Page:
2009 Campus Technology Innovators: ePortfolios
- By Mary Grush, Matt Villano
THANKS TO FIT's ePortfolio program, faculty and administrative staff no longer
need to work overtime to evaluate prospective student portfolios-- and that
saves budget dollars, reveals project lead Reuben Marcus.
Innovator: Fashion Institute of Technology
FIT's prospective art and design students now can
submit their entire portfolios online, and have their work
accepted, reviewed, evaluated, and graded in minimal
time, simplifying the admissions process.
At Fashion Institute of Technology (NY), a key part of the
admissions process is the review of a prospective student's
collection of art-related work, be it fashion apparel, illustration,
photography, fine arts, computer graphics, jewelry, or other
pieces. In the past, FIT applicants were required to bring in or
send physical copies of their portfolios to the school's Admissions
office. Faculty members often would need to come to
school on weekends to evaluate the portfolios-- a lengthy
process-- and students' materials would never be returned.
Some applicants also had to visit the school for interviews and
admissions process has
saved big bucks in utilities
costs as well as faculty and
Thanks to the implementation of a new Admissions ePortfolio
system in early 2008, however, applicants now can submit
their work over the internet. The system sends an e-mail
acknowledgment of receipt of the portfolio to the applicant,
provides for online evaluation and grading by faculty, and
updates applicants' records in the school's SunGard Banner
student information system, all electronically.
"There are other colleges that have electronic portfolio systems
for their applicant or student constituents, but they are
mostly used to display and showcase their students' collections
of work and accomplishments," says project lead
Reuben Marcus, FIT's manager of portal and web services.
FIT's ePortfolio system is not designed to display or showcase
an applicant's work, but rather to operate as a seamless, automated
system whereby prospective students can have their
work accepted, reviewed, evaluated, and graded in minimum
time, streamlining the admissions process.
The system runs on the Xythos Web File System Platform
(Xythos has since been acquired by Blackboard), and integrates
with content management technology from SunGard as well as
the school's student information system. Oracle's Application
Server 10g runs the Xythos back-end database, the ePortfolio
application runs on Sun servers, and external storage for the
ePortfolios is handled by an IBM DS4200 disk storage system.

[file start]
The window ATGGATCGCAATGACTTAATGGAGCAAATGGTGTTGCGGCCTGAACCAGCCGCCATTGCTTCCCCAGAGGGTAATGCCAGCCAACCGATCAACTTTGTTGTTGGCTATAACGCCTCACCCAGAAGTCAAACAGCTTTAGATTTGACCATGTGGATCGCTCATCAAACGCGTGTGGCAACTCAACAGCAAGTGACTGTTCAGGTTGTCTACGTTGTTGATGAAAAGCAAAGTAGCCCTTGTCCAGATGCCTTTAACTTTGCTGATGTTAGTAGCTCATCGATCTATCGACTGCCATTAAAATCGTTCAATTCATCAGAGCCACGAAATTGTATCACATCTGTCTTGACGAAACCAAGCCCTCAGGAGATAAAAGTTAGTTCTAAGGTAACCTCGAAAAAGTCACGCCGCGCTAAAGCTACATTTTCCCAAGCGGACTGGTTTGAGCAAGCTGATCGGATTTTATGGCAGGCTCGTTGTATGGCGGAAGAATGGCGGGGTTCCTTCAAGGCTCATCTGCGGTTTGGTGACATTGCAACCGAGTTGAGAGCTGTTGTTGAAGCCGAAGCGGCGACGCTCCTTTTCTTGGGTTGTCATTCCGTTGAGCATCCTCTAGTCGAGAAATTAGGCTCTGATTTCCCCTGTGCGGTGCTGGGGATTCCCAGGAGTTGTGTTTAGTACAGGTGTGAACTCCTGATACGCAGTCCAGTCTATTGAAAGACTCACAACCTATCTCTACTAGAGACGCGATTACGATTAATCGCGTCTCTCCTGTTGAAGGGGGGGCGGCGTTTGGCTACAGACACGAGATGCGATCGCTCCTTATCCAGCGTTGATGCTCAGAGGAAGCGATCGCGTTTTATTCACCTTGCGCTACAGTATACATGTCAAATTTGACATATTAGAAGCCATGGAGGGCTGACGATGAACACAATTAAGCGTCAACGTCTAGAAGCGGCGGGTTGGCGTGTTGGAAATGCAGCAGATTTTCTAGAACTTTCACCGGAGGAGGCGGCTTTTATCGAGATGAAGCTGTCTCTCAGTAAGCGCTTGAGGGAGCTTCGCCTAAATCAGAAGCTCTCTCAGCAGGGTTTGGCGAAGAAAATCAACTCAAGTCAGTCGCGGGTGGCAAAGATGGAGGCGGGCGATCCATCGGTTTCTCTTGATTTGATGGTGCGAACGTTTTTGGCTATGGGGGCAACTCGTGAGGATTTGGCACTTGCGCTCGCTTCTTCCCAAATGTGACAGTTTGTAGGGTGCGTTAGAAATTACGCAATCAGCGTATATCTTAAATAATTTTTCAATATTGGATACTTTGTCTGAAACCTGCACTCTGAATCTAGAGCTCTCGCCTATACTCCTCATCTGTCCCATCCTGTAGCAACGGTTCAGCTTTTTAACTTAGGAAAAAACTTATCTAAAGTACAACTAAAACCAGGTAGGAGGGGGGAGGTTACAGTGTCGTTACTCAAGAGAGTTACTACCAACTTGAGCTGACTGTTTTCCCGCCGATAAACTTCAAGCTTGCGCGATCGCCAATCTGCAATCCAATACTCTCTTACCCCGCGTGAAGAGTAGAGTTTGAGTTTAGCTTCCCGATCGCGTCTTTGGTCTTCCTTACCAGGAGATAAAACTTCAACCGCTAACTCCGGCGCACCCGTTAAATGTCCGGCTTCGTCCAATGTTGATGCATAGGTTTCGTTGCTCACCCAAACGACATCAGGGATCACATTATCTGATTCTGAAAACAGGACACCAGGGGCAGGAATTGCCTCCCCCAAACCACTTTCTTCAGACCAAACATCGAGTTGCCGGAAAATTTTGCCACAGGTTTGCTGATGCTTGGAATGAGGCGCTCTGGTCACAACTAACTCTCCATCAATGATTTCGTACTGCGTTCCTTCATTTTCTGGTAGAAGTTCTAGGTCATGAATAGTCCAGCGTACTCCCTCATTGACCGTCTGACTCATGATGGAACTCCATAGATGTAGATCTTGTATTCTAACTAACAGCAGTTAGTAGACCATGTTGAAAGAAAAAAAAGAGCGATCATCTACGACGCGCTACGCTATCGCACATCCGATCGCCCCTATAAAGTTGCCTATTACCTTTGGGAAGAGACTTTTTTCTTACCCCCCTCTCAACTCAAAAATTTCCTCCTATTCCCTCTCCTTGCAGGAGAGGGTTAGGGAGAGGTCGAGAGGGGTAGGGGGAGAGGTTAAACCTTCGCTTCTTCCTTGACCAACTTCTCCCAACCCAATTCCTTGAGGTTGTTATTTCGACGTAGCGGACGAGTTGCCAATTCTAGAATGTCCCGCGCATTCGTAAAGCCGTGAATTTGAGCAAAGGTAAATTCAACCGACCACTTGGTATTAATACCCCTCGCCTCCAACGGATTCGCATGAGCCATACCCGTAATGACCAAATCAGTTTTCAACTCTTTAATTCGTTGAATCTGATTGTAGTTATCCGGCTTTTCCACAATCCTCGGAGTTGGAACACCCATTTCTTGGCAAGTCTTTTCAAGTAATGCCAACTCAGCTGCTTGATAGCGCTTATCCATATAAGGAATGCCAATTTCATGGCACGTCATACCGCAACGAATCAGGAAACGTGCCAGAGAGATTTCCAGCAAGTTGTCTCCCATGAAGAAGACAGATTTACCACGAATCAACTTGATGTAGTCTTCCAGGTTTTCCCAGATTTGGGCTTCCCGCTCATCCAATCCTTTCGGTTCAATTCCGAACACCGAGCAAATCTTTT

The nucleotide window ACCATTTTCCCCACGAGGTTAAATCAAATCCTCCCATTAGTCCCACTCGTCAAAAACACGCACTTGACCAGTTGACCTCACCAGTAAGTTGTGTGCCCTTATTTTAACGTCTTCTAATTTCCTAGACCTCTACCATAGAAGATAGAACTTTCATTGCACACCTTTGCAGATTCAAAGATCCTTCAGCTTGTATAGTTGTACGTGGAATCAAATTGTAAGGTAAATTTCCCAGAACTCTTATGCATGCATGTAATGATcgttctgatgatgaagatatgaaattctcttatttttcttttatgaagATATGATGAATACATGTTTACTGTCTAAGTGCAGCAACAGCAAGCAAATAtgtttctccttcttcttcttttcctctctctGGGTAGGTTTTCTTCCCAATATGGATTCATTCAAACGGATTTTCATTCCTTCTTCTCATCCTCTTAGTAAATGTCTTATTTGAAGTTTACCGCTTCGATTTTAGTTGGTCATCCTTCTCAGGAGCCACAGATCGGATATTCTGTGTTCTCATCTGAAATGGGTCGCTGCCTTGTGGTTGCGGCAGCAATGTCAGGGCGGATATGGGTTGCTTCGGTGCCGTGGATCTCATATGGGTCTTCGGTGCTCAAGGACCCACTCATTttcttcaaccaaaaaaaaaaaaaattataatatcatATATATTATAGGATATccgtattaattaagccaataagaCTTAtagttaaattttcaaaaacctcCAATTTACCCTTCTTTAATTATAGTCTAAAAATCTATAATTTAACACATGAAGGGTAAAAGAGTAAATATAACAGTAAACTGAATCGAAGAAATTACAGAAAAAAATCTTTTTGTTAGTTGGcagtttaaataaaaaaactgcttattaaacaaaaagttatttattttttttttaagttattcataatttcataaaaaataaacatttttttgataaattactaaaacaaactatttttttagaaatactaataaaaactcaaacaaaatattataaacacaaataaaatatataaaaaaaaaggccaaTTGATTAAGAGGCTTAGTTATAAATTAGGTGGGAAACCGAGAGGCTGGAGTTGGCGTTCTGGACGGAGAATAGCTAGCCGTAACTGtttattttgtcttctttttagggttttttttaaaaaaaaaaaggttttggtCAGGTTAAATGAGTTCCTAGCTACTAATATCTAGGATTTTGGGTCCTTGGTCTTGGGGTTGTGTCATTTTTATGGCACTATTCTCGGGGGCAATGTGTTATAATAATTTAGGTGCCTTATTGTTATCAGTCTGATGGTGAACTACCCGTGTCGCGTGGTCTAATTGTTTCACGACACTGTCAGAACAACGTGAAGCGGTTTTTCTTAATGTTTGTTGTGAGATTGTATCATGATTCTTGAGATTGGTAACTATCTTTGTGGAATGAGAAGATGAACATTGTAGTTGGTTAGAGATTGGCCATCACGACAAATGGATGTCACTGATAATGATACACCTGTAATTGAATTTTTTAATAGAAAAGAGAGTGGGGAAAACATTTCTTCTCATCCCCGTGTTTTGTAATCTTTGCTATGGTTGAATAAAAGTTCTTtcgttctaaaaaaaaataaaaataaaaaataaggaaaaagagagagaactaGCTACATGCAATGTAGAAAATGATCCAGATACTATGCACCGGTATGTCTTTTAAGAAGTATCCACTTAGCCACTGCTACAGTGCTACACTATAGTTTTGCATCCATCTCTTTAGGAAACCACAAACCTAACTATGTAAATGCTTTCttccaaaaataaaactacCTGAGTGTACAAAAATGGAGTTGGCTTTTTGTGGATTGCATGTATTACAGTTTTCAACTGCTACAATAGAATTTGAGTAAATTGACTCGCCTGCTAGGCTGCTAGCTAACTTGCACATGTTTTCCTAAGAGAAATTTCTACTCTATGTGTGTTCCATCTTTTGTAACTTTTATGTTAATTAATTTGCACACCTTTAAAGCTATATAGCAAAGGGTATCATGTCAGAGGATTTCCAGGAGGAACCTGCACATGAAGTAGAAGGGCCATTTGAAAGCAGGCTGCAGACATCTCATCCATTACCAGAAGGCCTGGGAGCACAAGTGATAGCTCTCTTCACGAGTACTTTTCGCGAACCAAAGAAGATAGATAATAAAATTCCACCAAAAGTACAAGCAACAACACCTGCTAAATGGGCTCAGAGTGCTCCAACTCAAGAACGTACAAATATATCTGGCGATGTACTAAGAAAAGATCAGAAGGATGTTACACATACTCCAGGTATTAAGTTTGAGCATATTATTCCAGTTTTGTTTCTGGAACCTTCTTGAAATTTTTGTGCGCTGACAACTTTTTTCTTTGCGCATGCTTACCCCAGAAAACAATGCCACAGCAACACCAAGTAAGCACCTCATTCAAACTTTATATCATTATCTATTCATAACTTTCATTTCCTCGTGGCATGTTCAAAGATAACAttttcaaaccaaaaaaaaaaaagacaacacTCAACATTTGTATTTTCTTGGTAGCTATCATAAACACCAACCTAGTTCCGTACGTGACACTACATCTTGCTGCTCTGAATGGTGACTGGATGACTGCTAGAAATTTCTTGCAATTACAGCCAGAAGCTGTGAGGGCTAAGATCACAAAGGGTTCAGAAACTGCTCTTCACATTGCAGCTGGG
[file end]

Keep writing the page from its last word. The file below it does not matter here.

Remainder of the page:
Behind the scenes, the initiative was a collaborative effort
involving individuals from various departments, including:
Marcus, Joseph Lucca, Alison O'Connor, Ellen Medins, Judith
Duncan-Allen, Sandra Braxton, Subah Sachdeva, Deborah
Golopol, Noreen Kentish, Angus Dickson, Mona Patel, Bryan
Gucwa, Andrew Lacoff, Gregg Chottiner, Van Buren Winston,
Joanne Arbuckle, and Erika Muhammad, as well as team members
from Technology Development, Communication Design,
Fashion Design, Photography, and Admissions. (A full list of project
team members and their respective departments can be
During the project's beta rollout, about 300 applicants
logged on to the new system; a total of 125 of them actually
submitted their portfolios online. As expected, the technology has transformed admissions to the School of Art and Design,
making the process quicker, more traceable, and more efficient.
The program also has saved the institution big bucks,
both in utilities costs
and in compensation
expense for faculty and
administrative staff who
no longer need to work
overtime to evaluate
portfolios. Of course,
the system saves
prospective students money in packaging and postage, and
since some no longer have to fly to New York City for face-toface
interviews and in-person portfolio assessments, transportation
and lodging savings are significant as well.
FIT's burgeoning ePortfolio program currently is in release
phase and is operational for three majors: Fashion Design,
Communication Design, and Photography. Eventually, Marcus
says FIT plans to expand the program and roll it out to all 14
majors at the school.
Mary Grush is Editor and Conference Program Director, Campus Technology.
Matt Villano is senior contributing editor of this publication.